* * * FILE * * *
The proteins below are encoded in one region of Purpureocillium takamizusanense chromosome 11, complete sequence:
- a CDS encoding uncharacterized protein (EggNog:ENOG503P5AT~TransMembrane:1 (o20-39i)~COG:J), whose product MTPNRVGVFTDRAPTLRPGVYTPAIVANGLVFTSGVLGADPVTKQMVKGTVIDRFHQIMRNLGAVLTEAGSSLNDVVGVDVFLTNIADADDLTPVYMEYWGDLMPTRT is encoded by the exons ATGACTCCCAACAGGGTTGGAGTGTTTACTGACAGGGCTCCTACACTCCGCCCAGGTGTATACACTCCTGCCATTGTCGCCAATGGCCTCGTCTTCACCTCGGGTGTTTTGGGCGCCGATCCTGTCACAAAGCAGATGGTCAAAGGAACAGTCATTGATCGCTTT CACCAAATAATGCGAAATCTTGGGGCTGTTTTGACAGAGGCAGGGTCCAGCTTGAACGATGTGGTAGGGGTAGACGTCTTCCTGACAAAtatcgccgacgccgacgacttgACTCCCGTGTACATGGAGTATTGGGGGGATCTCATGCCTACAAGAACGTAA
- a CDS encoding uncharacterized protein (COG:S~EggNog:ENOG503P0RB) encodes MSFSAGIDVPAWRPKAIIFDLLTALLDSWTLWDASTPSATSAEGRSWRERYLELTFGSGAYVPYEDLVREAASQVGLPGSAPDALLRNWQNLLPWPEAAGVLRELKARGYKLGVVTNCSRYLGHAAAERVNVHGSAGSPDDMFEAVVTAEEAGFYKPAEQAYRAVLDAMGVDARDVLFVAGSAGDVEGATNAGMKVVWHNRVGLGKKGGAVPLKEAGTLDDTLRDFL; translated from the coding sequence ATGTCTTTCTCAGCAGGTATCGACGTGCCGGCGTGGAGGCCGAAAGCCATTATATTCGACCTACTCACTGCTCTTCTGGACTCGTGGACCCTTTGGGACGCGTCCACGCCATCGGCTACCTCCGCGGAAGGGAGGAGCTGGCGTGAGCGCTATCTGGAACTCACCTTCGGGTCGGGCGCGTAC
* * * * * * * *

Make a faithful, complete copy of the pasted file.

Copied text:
The proteins below are encoded in one region of Purpureocillium takamizusanense chromosome 11, complete sequence:
- a CDS encoding uncharacterized protein (EggNog:ENOG503P5AT~TransMembrane:1 (o20-39i)~COG:J), whose product MTPNRVGVFTDRAPTLRPGVYTPAIVANGLVFTSGVLGADPVTKQMVKGTVIDRFHQIMRNLGAVLTEAGSSLNDVVGVDVFLTNIADADDLTPVYMEYWGDLMPTRT is encoded by the exons ATGACTCCCAACAGGGTTGGAGTGTTTACTGACAGGGCTCCTACACTCCGCCCAGGTGTATACACTCCTGCCATTGTCGCCAATGGCCTCGTCTTCACCTCGGGTGTTTTGGGCGCCGATCCTGTCACAAAGCAGATGGTCAAAGGAACAGTCATTGATCGCTTT CACCAAATAATGCGAAATCTTGGGGCTGTTTTGACAGAGGCAGGGTCCAGCTTGAACGATGTGGTAGGGGTAGACGTCTTCCTGACAAAtatcgccgacgccgacgacttgACTCCCGTGTACATGGAGTATTGGGGGGATCTCATGCCTACAAGAACGTAA
- a CDS encoding uncharacterized protein (COG:S~EggNog:ENOG503P0RB) encodes MSFSAGIDVPAWRPKAIIFDLLTALLDSWTLWDASTPSATSAEGRSWRERYLELTFGSGAYVPYEDLVREAASQVGLPGSAPDALLRNWQNLLPWPEAAGVLRELKARGYKLGVVTNCSRYLGHAAAERVNVHGSAGSPDDMFEAVVTAEEAGFYKPAEQAYRAVLDAMGVDARDVLFVAGSAGDVEGATNAGMKVVWHNRVGLGKKGGAVPLKEAGTLDDTLRDFL; translated from the coding sequence ATGTCTTTCTCAGCAGGTATCGACGTGCCGGCGTGGAGGCCGAAAGCCATTATATTCGACCTACTCACTGCTCTTCTGGACTCGTGGACCCTTTGGGACGCGTCCACGCCATCGGCTACCTCCGCGGAAGGGAGGAGCTGGCGTGAGCGCTATCTGGAACTCACCTTCGGGTCGGGCGCGTAC